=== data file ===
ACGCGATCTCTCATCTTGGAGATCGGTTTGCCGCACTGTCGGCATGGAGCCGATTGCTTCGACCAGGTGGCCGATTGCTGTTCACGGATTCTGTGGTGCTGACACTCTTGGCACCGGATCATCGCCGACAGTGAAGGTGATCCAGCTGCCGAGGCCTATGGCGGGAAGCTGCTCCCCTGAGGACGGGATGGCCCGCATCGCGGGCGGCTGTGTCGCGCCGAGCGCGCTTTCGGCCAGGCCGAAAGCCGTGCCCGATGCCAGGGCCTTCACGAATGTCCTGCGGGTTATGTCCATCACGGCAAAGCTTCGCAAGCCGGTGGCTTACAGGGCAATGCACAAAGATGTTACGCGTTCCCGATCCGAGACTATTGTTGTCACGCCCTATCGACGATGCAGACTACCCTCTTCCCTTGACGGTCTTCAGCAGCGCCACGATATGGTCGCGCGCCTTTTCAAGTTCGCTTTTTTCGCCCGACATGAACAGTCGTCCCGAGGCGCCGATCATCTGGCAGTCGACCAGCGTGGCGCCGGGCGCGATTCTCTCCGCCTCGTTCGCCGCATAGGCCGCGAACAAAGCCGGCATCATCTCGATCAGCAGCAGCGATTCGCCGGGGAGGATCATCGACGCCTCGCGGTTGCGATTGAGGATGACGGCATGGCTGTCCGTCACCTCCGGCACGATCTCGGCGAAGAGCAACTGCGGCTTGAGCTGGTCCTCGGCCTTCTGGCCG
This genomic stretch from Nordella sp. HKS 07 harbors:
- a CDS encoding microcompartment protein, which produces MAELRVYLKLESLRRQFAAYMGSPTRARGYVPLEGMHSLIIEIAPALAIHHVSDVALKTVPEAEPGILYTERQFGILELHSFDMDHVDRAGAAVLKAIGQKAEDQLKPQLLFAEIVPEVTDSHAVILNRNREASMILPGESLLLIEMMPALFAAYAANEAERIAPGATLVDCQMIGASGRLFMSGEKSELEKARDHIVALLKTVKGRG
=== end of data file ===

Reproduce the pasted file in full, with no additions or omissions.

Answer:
ACGCGATCTCTCATCTTGGAGATCGGTTTGCCGCACTGTCGGCATGGAGCCGATTGCTTCGACCAGGTGGCCGATTGCTGTTCACGGATTCTGTGGTGCTGACACTCTTGGCACCGGATCATCGCCGACAGTGAAGGTGATCCAGCTGCCGAGGCCTATGGCGGGAAGCTGCTCCCCTGAGGACGGGATGGCCCGCATCGCGGGCGGCTGTGTCGCGCCGAGCGCGCTTTCGGCCAGGCCGAAAGCCGTGCCCGATGCCAGGGCCTTCACGAATGTCCTGCGGGTTATGTCCATCACGGCAAAGCTTCGCAAGCCGGTGGCTTACAGGGCAATGCACAAAGATGTTACGCGTTCCCGATCCGAGACTATTGTTGTCACGCCCTATCGACGATGCAGACTACCCTCTTCCCTTGACGGTCTTCAGCAGCGCCACGATATGGTCGCGCGCCTTTTCAAGTTCGCTTTTTTCGCCCGACATGAACAGTCGTCCCGAGGCGCCGATCATCTGGCAGTCGACCAGCGTGGCGCCGGGCGCGATTCTCTCCGCCTCGTTCGCCGCATAGGCCGCGAACAAAGCCGGCATCATCTCGATCAGCAGCAGCGATTCGCCGGGGAGGATCATCGACGCCTCGCGGTTGCGATTGAGGATGACGGCATGGCTGTCCGTCACCTCCGGCACGATCTCGGCGAAGAGCAACTGCGGCTTGAGCTGGTCCTCGGCCTTCTGGCCG
This genomic stretch from Nordella sp. HKS 07 harbors:
- a CDS encoding microcompartment protein, which produces MAELRVYLKLESLRRQFAAYMGSPTRARGYVPLEGMHSLIIEIAPALAIHHVSDVALKTVPEAEPGILYTERQFGILELHSFDMDHVDRAGAAVLKAIGQKAEDQLKPQLLFAEIVPEVTDSHAVILNRNREASMILPGESLLLIEMMPALFAAYAANEAERIAPGATLVDCQMIGASGRLFMSGEKSELEKARDHIVALLKTVKGRG